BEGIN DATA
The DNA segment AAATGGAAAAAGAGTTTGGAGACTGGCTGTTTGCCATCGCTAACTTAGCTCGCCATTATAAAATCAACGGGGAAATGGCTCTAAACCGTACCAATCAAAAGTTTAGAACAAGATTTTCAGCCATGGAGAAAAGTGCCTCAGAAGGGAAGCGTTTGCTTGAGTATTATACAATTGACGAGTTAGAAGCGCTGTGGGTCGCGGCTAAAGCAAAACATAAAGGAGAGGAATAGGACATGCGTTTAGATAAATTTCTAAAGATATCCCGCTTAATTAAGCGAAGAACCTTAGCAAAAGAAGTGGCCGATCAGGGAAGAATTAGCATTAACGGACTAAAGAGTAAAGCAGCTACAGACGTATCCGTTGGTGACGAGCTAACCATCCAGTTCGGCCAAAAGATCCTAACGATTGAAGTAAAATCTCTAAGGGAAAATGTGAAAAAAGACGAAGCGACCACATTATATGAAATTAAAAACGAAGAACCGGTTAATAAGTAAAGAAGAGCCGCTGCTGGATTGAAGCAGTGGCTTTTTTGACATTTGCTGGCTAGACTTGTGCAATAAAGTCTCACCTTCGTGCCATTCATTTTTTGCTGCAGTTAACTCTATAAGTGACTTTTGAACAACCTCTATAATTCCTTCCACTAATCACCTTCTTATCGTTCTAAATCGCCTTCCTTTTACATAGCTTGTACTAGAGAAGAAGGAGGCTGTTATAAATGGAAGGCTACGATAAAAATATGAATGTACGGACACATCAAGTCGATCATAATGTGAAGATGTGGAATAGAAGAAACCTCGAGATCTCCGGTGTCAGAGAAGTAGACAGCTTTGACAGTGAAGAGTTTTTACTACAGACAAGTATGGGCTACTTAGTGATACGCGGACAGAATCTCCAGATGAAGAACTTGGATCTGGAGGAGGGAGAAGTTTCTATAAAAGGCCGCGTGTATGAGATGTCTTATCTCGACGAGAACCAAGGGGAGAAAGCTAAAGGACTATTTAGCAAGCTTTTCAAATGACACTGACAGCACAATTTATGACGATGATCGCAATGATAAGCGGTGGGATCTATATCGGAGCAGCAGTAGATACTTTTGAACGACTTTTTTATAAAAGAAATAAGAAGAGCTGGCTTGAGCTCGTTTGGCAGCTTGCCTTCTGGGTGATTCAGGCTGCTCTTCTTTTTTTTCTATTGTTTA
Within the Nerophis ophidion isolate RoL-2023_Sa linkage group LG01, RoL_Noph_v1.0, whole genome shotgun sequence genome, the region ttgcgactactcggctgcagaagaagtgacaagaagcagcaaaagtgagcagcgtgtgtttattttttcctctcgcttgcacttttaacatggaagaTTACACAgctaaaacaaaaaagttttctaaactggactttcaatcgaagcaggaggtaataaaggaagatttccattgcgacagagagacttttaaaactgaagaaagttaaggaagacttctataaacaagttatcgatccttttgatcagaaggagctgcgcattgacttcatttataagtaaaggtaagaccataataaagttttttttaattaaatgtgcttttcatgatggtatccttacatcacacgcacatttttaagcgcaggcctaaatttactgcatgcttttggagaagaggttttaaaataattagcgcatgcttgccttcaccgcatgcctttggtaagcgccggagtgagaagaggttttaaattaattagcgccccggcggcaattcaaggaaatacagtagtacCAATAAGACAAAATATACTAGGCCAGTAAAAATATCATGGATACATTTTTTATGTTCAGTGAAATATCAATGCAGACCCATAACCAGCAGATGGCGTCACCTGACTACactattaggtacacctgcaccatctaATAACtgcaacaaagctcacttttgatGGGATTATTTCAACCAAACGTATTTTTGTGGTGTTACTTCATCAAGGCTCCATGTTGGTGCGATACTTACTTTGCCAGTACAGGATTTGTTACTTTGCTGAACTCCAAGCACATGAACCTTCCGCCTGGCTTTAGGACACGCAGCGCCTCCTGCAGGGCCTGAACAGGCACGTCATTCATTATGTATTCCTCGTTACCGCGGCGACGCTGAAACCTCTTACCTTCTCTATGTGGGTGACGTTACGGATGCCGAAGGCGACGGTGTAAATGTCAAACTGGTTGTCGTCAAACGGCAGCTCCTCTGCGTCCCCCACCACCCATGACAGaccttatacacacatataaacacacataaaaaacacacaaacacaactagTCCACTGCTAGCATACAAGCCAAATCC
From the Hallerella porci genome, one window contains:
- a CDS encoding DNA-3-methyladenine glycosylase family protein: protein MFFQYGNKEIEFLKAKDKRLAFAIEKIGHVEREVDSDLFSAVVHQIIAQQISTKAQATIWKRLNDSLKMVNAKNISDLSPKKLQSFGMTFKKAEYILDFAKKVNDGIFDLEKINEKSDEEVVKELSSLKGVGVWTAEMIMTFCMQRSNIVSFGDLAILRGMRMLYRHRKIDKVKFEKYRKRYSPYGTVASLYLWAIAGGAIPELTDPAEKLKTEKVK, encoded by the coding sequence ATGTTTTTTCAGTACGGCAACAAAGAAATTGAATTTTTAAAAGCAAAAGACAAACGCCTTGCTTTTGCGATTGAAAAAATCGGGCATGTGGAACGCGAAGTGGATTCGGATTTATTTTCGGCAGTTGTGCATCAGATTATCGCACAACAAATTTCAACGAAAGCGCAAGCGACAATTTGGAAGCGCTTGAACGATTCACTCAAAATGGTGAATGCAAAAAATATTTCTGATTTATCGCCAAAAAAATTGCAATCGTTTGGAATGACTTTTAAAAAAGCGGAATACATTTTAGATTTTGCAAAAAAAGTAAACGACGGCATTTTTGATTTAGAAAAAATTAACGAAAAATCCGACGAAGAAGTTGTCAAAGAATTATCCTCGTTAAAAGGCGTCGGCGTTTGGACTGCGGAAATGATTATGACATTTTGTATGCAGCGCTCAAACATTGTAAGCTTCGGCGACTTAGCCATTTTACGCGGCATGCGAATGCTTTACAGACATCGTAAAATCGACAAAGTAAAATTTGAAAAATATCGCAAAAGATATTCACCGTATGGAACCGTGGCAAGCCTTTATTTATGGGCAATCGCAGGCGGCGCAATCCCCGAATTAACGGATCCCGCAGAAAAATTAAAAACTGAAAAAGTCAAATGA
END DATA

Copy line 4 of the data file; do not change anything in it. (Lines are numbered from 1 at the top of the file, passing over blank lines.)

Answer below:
- a CDS encoding DNA-3-methyladenine glycosylase family protein: protein MFFQYGNKEIEFLKAKDKRLAFAIEKIGHVEREVDSDLFSAVVHQIIAQQISTKAQATIWKRLNDSLKMVNAKNISDLSPKKLQSFGMTFKKAEYILDFAKKVNDGIFDLEKINEKSDEEVVKELSSLKGVGVWTAEMIMTFCMQRSNIVSFGDLAILRGMRMLYRHRKIDKVKFEKYRKRYSPYGTVASLYLWAIAGGAIPELTDPAEKLKTEKVK, encoded by the coding sequence ATGTTTTTTCAGTACGGCAACAAAGAAATTGAATTTTTAAAAGCAAAAGACAAACGCCTTGCTTTTGCGATTGAAAAAATCGGGCATGTGGAACGCGAAGTGGATTCGGATTTATTTTCGGCAGTTGTGCATCAGATTATCGCACAACAAATTTCAACGAAAGCGCAAGCGACAATTTGGAAGCGCTTGAACGATTCACTCAAAATGGTGAATGCAAAAAATATTTCTGATTTATCGCCAAAAAAATTGCAATCGTTTGGAATGACTTTTAAAAAAGCGGAATACATTTTAGATTTTGCAAAAAAAGTAAACGACGGCATTTTTGATTTAGAAAAAATTAACGAAAAATCCGACGAAGAAGTTGTCAAAGAATTATCCTCGTTAAAAGGCGTCGGCGTTTGGACTGCGGAAATGATTATGACATTTTGTATGCAGCGCTCAAACATTGTAAGCTTCGGCGACTTAGCCATTTTACGCGGCATGCGAATGCTTTACAGACATCGTAAAATCGACAAAGTAAAATTTGAAAAATATCGCAAAAGATATTCACCGTATGGAACCGTGGCAAGCCTTTATTTATGGGCAATCGCAGGCGGCGCAATCCCCGAATTAACGGATCCCGCAGAAAAATTAAAAACTGAAAAAGTCAAATGA